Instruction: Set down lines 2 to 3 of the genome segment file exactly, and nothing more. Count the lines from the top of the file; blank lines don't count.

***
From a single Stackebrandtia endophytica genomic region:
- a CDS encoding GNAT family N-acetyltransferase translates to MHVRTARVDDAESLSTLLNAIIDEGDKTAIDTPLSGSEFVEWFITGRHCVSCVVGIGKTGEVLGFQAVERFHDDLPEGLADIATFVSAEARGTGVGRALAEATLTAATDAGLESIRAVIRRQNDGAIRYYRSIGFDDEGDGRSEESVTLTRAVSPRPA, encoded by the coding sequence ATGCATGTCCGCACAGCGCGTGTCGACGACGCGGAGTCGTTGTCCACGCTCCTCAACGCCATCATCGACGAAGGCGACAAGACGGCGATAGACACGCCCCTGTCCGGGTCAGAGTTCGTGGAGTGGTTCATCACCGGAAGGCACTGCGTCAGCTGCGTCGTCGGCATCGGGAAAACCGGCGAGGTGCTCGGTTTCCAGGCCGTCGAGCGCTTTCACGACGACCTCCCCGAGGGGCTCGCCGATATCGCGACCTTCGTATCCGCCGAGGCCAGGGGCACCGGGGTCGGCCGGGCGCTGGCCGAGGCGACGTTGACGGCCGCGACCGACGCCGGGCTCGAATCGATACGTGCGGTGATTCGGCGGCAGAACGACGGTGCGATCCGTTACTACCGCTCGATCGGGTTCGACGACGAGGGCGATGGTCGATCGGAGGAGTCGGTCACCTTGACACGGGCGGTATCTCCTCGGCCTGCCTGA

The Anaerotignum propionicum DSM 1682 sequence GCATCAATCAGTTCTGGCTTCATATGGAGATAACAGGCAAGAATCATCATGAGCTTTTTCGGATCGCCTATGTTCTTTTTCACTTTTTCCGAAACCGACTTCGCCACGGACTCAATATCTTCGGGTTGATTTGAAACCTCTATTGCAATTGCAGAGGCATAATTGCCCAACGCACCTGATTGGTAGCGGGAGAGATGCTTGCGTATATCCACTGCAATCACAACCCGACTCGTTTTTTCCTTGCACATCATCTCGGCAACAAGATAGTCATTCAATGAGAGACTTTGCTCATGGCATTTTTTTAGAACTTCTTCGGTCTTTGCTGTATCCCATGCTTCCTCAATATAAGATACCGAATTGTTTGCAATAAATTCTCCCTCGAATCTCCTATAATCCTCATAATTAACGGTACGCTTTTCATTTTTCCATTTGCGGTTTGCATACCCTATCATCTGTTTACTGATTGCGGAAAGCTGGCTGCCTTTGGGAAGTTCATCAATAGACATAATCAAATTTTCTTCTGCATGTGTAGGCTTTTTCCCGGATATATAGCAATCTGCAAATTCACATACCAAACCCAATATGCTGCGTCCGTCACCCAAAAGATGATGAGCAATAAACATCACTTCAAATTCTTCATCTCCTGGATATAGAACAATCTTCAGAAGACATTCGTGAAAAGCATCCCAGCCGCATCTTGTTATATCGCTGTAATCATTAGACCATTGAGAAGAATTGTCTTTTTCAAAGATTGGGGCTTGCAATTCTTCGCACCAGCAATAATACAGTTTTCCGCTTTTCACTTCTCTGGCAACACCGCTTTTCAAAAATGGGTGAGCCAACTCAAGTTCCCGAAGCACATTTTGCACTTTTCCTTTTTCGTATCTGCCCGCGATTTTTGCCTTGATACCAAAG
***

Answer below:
- a CDS encoding GNAT family N-acetyltransferase translates to MHVRTARVDDAESLSTLLNAIIDEGDKTAIDTPLSGSEFVEWFITGRHCVSCVVGIGKTGEVLGFQAVERFHDDLPEGLADIATFVSAEARGTGVGRALAEATLTAATDAGLESIRAVIRRQNDGAIRYYRSIGFDDEGDGRSEESVTLTRAVSPRPA, encoded by the coding sequence ATGCATGTCCGCACAGCGCGTGTCGACGACGCGGAGTCGTTGTCCACGCTCCTCAACGCCATCATCGACGAAGGCGACAAGACGGCGATAGACACGCCCCTGTCCGGGTCAGAGTTCGTGGAGTGGTTCATCACCGGAAGGCACTGCGTCAGCTGCGTCGTCGGCATCGGGAAAACCGGCGAGGTGCTCGGTTTCCAGGCCGTCGAGCGCTTTCACGACGACCTCCCCGAGGGGCTCGCCGATATCGCGACCTTCGTATCCGCCGAGGCCAGGGGCACCGGGGTCGGCCGGGCGCTGGCCGAGGCGACGTTGACGGCCGCGACCGACGCCGGGCTCGAATCGATACGTGCGGTGATTCGGCGGCAGAACGACGGTGCGATCCGTTACTACCGCTCGATCGGGTTCGACGACGAGGGCGATGGTCGATCGGAGGAGTCGGTCACCTTGACACGGGCGGTATCTCCTCGGCCTGCCTGA

The Anaerotignum propionicum DSM 1682 sequence GCATCAATCAGTTCTGGCTTCATATGGAGATAACAGGCAAGAATCATCATGAGCTTTTTCGGATCGCCTATGTTCTTTTTCACTTTTTCCGAAACCGACTTCGCCACGGACTCAATATCTTCGGGTTGATTTGAAACCTCTATTGCAATTGCAGAGGCATAATTGCCCAACGCACCTGATTGGTAGCGGGAGAGATGCTTGCGTATATCCACTGCAATCACAACCCGACTCGTTTTTTCCTTGCACATCATCTCGGCAACAAGATAGTCATTCAATGAGAGACTTTGCTCATGGCATTTTTTTAGAACTTCTTCGGTCTTTGCTGTATCCCATGCTTCCTCAATATAAGATACCGAATTGTTTGCAATAAATTCTCCCTCGAATCTCCTATAATCCTCATAATTAACGGTACGCTTTTCATTTTTCCATTTGCGGTTTGCATACCCTATCATCTGTTTACTGATTGCGGAAAGCTGGCTGCCTTTGGGAAGTTCATCAATAGACATAATCAAATTTTCTTCTGCATGTGTAGGCTTTTTCCCGGATATATAGCAATCTGCAAATTCACATACCAAACCCAATATGCTGCGTCCGTCACCCAAAAGATGATGAGCAATAAACATCACTTCAAATTCTTCATCTCCTGGATATAGAACAATCTTCAGAAGACATTCGTGAAAAGCATCCCAGCCGCATCTTGTTATATCGCTGTAATCATTAGACCATTGAGAAGAATTGTCTTTTTCAAAGATTGGGGCTTGCAATTCTTCGCACCAGCAATAATACAGTTTTCCGCTTTTCACTTCTCTGGCAACACCGCTTTTCAAAAATGGGTGAGCCAACTCAAGTTCCCGAAGCACATTTTGCACTTTTCCTTTTTCGTATCTGCCCGCGATTTTTGCCTTGATACCAAAG